Finally, having loaded up on snacks and the all important water bottles, we set off for Uganda Christian University (UCU) in Mukono.
Arrived at UCU
Trinity partnered with UCU to host us for three days while in Uganda, and create an environment in which we can interact with the students here. So, four students from the UCU “Honors College” are “assigned to” our team for the entire duration of our trip, even for the 10 days after we leave the UCU campus.
Upon arrival, my first impression was how pretty the campus is.
We started with a tour, and that resulted in my second impression… “Wait a second, the roads are all dirt / clay.” And a lot is under construction. So, the net result is that this is a very easy place to get dirty … and we have to be dressed up while we’re here. It’s customary for the men to wear dress slacks and a dress shirt (and a jacket and tie if we’re meeting someone important). Needless to say, it’s pretty foreign to me to be walking around in dress clothes on muddy dirt roads. But I’m adjusting.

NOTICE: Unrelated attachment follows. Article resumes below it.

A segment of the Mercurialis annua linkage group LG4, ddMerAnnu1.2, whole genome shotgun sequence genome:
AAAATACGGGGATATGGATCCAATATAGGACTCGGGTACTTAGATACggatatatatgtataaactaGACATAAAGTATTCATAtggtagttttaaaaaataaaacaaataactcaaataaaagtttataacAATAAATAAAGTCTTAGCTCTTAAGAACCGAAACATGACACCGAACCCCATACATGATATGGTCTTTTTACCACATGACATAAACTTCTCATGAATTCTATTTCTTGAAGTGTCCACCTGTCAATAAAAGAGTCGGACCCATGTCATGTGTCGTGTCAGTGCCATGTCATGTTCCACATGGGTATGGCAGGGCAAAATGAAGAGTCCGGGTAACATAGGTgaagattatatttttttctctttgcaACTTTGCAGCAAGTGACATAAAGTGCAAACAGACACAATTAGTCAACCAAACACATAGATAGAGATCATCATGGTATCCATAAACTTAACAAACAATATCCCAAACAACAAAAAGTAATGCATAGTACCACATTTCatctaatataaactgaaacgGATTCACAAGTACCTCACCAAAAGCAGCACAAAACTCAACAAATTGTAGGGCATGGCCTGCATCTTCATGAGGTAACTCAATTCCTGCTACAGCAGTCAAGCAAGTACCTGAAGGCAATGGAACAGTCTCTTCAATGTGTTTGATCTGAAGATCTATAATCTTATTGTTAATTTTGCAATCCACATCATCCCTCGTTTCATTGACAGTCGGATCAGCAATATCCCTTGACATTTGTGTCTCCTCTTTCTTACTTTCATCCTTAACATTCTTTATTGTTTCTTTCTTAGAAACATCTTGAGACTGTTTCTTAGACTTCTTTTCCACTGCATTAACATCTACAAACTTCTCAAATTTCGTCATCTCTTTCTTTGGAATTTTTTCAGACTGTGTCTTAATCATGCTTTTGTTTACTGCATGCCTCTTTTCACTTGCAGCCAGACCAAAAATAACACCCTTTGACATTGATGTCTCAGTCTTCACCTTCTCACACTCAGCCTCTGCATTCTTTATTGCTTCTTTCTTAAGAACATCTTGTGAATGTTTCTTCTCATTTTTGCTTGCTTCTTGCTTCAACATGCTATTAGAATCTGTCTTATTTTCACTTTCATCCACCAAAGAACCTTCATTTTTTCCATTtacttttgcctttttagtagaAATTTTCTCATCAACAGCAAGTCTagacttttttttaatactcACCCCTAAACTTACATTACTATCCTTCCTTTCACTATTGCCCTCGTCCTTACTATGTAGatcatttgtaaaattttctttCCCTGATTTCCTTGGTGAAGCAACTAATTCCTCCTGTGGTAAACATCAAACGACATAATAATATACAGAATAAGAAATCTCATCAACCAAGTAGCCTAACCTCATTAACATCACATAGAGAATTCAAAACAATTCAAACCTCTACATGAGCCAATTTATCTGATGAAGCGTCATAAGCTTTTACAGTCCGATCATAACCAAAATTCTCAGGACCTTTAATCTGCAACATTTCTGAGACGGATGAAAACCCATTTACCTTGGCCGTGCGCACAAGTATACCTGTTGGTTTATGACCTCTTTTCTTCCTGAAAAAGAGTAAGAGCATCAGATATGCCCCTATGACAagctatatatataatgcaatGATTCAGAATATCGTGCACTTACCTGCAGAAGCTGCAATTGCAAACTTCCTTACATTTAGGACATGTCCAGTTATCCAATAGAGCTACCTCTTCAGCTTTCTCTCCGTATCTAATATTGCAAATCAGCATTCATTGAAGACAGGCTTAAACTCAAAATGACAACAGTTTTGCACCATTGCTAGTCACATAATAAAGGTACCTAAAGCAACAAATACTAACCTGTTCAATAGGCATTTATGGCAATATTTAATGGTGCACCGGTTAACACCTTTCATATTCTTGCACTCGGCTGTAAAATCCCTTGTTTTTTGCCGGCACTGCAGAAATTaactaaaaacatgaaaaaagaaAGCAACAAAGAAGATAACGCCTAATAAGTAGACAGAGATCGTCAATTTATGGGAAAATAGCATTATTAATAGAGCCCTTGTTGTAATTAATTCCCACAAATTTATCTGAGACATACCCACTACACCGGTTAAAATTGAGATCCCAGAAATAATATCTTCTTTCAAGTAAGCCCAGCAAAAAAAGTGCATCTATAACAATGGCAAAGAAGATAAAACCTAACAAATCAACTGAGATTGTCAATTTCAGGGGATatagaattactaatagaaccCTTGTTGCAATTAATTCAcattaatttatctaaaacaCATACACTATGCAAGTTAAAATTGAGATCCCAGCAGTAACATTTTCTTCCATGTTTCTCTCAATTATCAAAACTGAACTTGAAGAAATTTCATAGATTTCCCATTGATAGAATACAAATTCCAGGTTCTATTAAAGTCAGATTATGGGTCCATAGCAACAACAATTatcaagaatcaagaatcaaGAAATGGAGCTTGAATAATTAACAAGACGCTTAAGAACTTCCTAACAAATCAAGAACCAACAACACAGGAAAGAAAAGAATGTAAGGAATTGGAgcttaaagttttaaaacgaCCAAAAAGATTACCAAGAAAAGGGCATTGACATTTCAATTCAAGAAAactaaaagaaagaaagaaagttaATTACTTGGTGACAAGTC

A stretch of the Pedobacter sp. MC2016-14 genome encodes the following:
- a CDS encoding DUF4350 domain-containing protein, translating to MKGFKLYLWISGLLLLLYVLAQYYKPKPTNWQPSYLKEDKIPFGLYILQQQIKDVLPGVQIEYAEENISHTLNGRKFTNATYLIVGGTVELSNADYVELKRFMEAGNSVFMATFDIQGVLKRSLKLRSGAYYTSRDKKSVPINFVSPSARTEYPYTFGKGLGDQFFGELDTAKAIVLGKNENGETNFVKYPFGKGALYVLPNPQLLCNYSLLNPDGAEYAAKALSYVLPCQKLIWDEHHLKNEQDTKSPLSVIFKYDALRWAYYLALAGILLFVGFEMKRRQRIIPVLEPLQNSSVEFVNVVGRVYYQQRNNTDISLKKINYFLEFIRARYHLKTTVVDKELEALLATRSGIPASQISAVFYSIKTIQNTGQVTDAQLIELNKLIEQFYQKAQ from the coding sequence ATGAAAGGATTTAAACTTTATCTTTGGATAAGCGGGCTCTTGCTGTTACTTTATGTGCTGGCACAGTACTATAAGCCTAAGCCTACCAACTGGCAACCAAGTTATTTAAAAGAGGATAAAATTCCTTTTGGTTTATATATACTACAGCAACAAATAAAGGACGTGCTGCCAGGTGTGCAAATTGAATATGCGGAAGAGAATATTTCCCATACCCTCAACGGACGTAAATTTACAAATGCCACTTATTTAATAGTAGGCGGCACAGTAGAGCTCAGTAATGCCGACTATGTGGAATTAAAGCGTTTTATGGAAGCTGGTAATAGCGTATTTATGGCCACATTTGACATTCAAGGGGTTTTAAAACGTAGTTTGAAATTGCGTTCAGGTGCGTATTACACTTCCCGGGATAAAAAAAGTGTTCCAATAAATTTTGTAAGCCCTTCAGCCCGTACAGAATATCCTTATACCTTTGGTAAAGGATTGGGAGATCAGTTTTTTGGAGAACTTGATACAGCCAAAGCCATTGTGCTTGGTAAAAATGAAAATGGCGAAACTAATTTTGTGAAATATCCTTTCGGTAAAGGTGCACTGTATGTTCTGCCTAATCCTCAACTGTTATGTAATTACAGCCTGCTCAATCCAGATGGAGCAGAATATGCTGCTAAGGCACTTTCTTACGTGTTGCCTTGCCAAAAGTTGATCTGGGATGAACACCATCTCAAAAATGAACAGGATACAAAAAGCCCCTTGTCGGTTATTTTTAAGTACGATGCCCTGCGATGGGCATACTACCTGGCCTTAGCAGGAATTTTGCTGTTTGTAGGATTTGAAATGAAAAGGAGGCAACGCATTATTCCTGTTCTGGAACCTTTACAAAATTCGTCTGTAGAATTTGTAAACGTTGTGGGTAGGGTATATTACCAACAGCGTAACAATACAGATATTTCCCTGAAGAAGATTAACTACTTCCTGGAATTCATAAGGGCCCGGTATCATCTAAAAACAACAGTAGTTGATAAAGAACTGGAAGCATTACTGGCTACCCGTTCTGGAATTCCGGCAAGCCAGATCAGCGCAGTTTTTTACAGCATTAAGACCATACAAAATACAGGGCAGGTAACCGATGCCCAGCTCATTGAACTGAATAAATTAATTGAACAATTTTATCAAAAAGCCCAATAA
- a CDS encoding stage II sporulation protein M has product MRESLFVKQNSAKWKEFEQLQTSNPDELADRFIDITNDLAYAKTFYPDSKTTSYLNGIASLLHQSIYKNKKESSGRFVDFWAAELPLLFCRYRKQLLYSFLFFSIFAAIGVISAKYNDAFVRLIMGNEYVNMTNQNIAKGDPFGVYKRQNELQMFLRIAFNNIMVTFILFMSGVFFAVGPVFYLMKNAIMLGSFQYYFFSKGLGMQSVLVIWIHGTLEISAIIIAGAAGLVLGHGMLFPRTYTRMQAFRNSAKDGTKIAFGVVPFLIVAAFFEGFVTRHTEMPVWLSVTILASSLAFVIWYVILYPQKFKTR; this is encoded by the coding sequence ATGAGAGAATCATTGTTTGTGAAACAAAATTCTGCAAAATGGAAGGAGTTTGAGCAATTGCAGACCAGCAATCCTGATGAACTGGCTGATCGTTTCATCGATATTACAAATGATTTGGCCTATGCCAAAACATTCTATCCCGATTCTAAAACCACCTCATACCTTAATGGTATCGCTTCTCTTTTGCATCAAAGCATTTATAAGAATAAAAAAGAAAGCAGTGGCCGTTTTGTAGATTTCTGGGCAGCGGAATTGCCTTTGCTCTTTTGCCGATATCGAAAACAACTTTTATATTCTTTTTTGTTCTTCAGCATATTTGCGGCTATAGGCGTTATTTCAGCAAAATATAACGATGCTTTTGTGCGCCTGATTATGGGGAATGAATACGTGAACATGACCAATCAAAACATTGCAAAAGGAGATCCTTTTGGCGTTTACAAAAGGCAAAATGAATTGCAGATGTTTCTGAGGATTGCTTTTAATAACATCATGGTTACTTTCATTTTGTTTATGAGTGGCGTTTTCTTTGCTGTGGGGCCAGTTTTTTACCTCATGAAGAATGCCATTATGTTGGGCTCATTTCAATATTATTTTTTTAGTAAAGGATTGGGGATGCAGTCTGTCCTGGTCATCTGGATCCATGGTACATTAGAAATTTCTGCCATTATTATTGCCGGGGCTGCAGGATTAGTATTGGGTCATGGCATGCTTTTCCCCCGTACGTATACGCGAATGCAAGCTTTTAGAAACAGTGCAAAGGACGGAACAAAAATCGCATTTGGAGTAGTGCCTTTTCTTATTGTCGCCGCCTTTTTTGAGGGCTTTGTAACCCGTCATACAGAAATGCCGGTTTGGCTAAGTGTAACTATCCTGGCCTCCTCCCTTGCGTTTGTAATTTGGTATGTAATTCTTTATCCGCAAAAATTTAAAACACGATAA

After the tour, we checked into our rooms. Here are a few pictures of that. I’ll describe more in later posts.
After check-in, we ate at a local campus restaurant called “Touch of Class.” Great little place right on campus, which is evidently quite the favorite watering hole around here. Our guide ordered for me, since I had no idea what I was doing and because the room was dark and I couldn’t see the menu. As a result, I had matoke (a staple here; essentially mashed cooked bananas) and chapatti (similar to a soft pita bread) for the first time. And they topped it off with fried beef stew and an amazing mango fruit drink. It was all pretty good, but not something I’d want to eat all the time. Plus, I don’t even want to think about how many carbs we’re talking about here.